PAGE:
Abortion as an issue is far more painful for Republicans than for Democrats. It goes directly to the heart of the philosophical divide within the conservative movement that seized control of the GOP in 1964 and has dominated American politics ever since. The split is between libertarians whose primary aim is to limit government interference in the great American game of making money and moralists eager to use government power to safeguard the rights of the unborn.
The right-wing tide initiated by Barry Goldwater 28 years ago was essentially libertarian, and it is no surprise to hear the 1964 GOP standard-bearer warn that if his party sticks to the strict anti-abortion plank advocated by President Bush the Republican National Convention in Houston next week "will go down in shambles and so will the election."
Actually, a similar plank did not defeat Mr. Bush four years ago. The real difference this time is the sad state of the economy, which may be one reason GOP party managers tend to dismiss Mr. Goldwater as an icon turned anachronism. But the more significant reason is that the libertarians lost out to the moralists sometime in the late 1970s, as witness Mr. Bush's switch on abortion when he joined the Reagan ticket. Libertarians got supply-side economics, to be sure, but the price was their party's advocacy of government diktat in the very personal business of having a child.
Two years ago, GOP consultant Roger Stone said "the party has to recognize that our political principles as Republicans require us to be pro-choice but our moral principles. . . require us to be pro-life." But at this moment, something else has come into play -- something that causes party pragmatists to wish the whole abortion question would vanish. That something is the lead Democratic nominee Bill Clinton now holds in opinion polls that also strongly indicate the majority of American voters favor the retention of abortion rights. Republicans lost statewide races in Virginia and New Jersey in recent elections primarily because they lost the support of women voters who might otherwise have sided with the GOP. Party pragmatists fear the same thing could happen nationally this year.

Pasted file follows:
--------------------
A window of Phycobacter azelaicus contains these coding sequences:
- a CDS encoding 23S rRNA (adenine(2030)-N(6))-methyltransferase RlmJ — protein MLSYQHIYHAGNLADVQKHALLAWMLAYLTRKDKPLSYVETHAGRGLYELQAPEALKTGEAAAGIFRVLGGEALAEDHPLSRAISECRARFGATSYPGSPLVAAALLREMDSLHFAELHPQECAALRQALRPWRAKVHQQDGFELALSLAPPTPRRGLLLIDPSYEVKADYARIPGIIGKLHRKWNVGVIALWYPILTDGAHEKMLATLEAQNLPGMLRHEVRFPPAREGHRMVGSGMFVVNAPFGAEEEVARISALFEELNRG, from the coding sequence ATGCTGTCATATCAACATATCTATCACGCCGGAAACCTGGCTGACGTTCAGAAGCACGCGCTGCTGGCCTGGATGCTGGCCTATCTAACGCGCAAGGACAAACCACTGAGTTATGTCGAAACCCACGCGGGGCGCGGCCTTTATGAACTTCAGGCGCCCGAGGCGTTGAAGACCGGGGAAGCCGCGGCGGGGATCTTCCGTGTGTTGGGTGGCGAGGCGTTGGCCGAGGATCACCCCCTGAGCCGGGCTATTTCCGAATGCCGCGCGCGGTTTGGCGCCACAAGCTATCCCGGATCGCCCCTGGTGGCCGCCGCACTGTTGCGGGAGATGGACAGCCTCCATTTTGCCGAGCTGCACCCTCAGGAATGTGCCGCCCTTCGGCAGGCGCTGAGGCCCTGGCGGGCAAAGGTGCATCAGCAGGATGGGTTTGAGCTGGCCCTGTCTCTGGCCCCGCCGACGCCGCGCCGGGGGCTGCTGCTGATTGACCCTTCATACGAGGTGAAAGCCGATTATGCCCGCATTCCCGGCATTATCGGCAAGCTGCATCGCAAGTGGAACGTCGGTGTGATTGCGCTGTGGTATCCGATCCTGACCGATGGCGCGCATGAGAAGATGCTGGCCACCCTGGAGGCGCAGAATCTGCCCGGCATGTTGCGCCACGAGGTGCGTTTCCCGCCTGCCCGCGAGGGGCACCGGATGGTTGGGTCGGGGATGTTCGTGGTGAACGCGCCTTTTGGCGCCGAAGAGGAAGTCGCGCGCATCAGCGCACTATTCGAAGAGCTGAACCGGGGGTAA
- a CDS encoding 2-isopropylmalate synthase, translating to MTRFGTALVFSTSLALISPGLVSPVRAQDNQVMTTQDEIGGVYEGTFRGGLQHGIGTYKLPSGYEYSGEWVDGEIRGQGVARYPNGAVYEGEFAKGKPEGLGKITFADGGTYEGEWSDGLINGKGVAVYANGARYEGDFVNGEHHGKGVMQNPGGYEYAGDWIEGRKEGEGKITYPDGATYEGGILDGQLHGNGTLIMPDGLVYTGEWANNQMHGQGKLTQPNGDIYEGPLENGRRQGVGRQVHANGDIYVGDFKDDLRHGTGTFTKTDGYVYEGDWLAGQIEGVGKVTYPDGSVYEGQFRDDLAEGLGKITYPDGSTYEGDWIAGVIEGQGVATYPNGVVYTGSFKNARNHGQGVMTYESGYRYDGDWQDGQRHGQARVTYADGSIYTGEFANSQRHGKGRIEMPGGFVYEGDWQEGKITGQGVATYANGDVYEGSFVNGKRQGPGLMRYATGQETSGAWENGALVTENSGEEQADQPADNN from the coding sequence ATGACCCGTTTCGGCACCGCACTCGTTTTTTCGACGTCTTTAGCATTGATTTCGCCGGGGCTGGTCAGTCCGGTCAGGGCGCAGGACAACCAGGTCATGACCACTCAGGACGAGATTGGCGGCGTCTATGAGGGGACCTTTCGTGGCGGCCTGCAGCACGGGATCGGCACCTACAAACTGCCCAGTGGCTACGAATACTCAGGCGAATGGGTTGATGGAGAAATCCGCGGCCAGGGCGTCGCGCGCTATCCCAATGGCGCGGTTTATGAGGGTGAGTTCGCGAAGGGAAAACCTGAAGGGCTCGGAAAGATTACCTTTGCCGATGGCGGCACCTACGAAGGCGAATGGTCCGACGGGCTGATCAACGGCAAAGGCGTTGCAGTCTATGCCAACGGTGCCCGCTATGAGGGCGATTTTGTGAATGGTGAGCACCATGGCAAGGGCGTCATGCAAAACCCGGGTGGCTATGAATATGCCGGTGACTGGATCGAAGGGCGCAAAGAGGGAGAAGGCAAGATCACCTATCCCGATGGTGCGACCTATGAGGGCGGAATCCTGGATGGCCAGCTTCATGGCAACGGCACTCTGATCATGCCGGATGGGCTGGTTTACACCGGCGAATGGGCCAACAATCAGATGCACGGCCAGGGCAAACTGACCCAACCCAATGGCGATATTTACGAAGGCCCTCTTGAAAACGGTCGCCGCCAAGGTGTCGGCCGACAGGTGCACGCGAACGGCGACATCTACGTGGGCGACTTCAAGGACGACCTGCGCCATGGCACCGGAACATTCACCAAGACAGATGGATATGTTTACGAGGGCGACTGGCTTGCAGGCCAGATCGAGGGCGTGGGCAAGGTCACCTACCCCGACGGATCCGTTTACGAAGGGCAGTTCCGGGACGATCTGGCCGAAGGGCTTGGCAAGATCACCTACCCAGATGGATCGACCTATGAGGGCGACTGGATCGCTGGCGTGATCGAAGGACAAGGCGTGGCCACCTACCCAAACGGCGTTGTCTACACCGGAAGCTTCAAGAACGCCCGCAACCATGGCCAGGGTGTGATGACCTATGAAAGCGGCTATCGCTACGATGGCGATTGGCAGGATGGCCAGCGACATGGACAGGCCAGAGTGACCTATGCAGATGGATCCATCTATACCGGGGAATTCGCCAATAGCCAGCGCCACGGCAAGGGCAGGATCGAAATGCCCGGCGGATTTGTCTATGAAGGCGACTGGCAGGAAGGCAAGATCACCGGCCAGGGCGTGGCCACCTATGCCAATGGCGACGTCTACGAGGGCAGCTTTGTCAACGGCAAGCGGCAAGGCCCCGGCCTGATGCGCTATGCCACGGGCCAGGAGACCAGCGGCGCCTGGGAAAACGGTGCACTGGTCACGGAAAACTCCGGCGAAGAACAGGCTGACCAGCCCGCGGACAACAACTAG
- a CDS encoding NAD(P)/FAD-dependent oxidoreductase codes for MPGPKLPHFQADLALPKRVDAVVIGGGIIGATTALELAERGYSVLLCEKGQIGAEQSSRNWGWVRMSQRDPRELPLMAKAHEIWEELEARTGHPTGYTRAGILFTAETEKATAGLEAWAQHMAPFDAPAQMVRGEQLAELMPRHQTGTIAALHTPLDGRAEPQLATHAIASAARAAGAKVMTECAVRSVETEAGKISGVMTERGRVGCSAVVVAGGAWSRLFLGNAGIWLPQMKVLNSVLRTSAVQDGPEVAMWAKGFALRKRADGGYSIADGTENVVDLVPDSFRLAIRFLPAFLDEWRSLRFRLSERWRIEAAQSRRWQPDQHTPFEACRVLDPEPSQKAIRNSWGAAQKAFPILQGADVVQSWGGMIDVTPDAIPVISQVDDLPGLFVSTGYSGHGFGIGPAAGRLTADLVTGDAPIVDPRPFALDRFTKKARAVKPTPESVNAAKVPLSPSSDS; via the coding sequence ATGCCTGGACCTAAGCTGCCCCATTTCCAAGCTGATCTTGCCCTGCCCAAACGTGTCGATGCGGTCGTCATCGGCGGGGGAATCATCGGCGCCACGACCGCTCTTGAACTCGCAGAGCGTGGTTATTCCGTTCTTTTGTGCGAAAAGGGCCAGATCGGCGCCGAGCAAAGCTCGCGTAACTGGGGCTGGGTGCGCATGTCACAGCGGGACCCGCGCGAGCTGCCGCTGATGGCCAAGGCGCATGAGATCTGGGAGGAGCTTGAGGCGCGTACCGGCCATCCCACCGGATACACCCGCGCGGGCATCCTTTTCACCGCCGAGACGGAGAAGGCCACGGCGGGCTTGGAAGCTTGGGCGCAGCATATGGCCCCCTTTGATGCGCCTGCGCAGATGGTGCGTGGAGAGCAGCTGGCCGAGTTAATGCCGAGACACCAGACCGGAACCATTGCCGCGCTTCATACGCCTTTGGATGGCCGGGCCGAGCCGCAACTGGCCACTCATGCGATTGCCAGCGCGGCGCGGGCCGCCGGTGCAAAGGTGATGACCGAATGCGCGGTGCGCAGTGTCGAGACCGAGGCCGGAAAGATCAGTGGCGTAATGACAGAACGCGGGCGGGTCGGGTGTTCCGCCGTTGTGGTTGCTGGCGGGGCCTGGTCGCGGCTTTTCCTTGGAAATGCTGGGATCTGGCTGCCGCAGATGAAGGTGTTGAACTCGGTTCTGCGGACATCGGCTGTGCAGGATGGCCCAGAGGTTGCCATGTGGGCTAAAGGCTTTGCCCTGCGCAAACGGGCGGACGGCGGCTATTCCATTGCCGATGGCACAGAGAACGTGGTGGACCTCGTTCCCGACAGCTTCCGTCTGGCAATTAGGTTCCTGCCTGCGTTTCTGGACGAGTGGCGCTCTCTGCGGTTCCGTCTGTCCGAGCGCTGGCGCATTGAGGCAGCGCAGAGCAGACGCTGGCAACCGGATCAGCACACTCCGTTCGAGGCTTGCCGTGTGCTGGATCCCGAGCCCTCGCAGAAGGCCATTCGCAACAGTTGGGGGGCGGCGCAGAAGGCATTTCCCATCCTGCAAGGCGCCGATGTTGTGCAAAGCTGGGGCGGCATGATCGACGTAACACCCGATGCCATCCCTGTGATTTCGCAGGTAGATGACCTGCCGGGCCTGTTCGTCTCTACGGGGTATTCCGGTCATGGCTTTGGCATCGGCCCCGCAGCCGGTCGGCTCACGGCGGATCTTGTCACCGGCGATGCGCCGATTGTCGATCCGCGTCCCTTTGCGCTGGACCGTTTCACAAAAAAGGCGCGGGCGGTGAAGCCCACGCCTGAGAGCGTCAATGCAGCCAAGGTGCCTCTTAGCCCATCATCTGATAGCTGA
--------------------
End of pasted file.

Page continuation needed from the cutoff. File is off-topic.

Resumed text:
As a consequence, there is one Republican group that would prefer to see the whole topic of abortion dropped from the GOP platform and another group of more vocal dissidents who want their party to welcome "big tent" diversity on this emotional issue. Neither is likely to change the anti-abortion plank already in the platform committee draft. Mr. Bush cannot dare to offend ** conservative moralists by switching on this issue since he has already offended conservative libertarians by reneging on his no-new-taxes pledge. The Republican Party, however, would be well served if it allowed the kind of vigorous debate on abortion that the pro-choice Democrats refused to countenance in New York last month.